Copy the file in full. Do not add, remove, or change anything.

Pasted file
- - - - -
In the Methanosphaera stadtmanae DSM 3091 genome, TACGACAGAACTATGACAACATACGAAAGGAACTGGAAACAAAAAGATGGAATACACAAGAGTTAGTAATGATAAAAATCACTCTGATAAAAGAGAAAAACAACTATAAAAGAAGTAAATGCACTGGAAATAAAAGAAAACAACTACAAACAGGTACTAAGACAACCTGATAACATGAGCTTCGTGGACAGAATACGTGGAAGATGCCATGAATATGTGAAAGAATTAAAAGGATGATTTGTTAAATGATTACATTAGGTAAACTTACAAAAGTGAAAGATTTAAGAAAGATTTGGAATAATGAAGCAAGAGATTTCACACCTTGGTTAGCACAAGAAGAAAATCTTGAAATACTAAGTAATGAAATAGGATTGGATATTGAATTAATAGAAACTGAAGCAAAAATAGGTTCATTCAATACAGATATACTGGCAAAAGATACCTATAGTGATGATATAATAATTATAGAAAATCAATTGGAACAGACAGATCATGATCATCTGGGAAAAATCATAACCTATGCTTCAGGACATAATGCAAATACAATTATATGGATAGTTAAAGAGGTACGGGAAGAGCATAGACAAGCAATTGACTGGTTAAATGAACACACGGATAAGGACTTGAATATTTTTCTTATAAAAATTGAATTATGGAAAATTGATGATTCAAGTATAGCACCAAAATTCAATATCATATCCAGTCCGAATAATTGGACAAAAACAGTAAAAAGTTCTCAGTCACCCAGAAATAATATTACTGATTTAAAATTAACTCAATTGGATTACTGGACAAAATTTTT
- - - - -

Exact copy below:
In the Methanosphaera stadtmanae DSM 3091 genome, TACGACAGAACTATGACAACATACGAAAGGAACTGGAAACAAAAAGATGGAATACACAAGAGTTAGTAATGATAAAAATCACTCTGATAAAAGAGAAAAACAACTATAAAAGAAGTAAATGCACTGGAAATAAAAGAAAACAACTACAAACAGGTACTAAGACAACCTGATAACATGAGCTTCGTGGACAGAATACGTGGAAGATGCCATGAATATGTGAAAGAATTAAAAGGATGATTTGTTAAATGATTACATTAGGTAAACTTACAAAAGTGAAAGATTTAAGAAAGATTTGGAATAATGAAGCAAGAGATTTCACACCTTGGTTAGCACAAGAAGAAAATCTTGAAATACTAAGTAATGAAATAGGATTGGATATTGAATTAATAGAAACTGAAGCAAAAATAGGTTCATTCAATACAGATATACTGGCAAAAGATACCTATAGTGATGATATAATAATTATAGAAAATCAATTGGAACAGACAGATCATGATCATCTGGGAAAAATCATAACCTATGCTTCAGGACATAATGCAAATACAATTATATGGATAGTTAAAGAGGTACGGGAAGAGCATAGACAAGCAATTGACTGGTTAAATGAACACACGGATAAGGACTTGAATATTTTTCTTATAAAAATTGAATTATGGAAAATTGATGATTCAAGTATAGCACCAAAATTCAATATCATATCCAGTCCGAATAATTGGACAAAAACAGTAAAAAGTTCTCAGTCACCCAGAAATAATATTACTGATTTAAAATTAACTCAATTGGATTACTGGACAAAATTTTT